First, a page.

Function SearchMassDb - Searches digestion fragments against a database Option: builtin Calling Sequence: SearchMassDb(p,n) Parameters: Name Type Description ---------------------------------------------------------------- p Protein description of protein (weights, enzymes, etc.) n integer maximum number of returned matches Returns: MassProfileResults Synopsis: Searches the n most significant matches of weights of digested fragments. The search is done against the database which is currently loaded (with the command ReadDb). This could be a protein or a nucleotide database. The description of the protein to be searched is in terms of the (one or many) weights resulting from digesting the protein with an enzyme. This description can also hold other information as deuteration, and modified amino acid weights. See Protein and DigestionWeights for details. The result is a data structure which contains the best n matches, ordered from best to worst. Each match is described by the similarity score, number of fragments in the protein, number of matched fragments, and description of the matching protein. See MassProfileResults for full details. Examples: > DB := ReadDb('/home/darwin/DB/SwissProt.Z'):; Peptide file(/home/darwin/DB/SP45.0/SwissProt45.0(169638448), 163235 entries, 59631787 aminoacids) > print( SearchMassDb( Protein(DigestionWeights('Trypsin', 601.9438, 504.0904, 1512.4545, 480, 590)), 5 )); Score n k AC DE OS 60.4 21 4 P28519; DNA repair protein RAD14. Saccharomyces cerevisiae (Baker's yeast). Unmatched weights: [1512.5]. 60.0 7 3 Q43284; Oleosin 14.9 kDa. Arabidopsis thaliana (Mouse-ear cress). Unmatched weights: [480.0, 1512.5]. 59.8 17 4 P21908; Glucokinase (EC 2.7.1.2) (Glucose kinase). Zymomonas mobilis. Unmatched weights: [590.0]. 58.2 6 3 Q9FC39; Protein crcB homolog 1. Streptomyces coelicolor. Unmatched weights: [590.0, 1512.5]. 57.3 11 3 P06931; E6 protein. Bovine papillomavirus type 1. Unmatched weights: [590.0, 601.9]. See Also: ?DigestAspN ?DigestWeights ?MassProfileResults ?DigestionWeights ?DynProgMass ?ProbBallsBoxes ?DigestSeq ?DynProgMassDb ?ProbCloseMatches ?DigestTrypsin ?enzymes ------------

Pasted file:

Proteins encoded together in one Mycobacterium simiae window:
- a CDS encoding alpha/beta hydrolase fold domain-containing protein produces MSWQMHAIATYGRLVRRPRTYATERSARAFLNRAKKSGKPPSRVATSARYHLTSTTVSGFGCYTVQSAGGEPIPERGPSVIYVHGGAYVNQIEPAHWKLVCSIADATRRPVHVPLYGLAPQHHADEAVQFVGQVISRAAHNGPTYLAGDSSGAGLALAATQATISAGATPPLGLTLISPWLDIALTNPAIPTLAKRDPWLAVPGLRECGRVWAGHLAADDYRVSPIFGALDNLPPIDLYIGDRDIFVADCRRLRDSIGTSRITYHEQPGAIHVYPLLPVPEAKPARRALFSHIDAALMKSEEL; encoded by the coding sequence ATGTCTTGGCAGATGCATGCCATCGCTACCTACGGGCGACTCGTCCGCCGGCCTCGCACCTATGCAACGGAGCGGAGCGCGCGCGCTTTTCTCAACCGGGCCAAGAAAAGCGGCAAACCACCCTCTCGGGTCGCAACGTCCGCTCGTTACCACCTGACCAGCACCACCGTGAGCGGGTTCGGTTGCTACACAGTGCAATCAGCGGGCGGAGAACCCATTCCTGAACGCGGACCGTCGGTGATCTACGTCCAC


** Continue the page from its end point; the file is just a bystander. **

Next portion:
?enzymes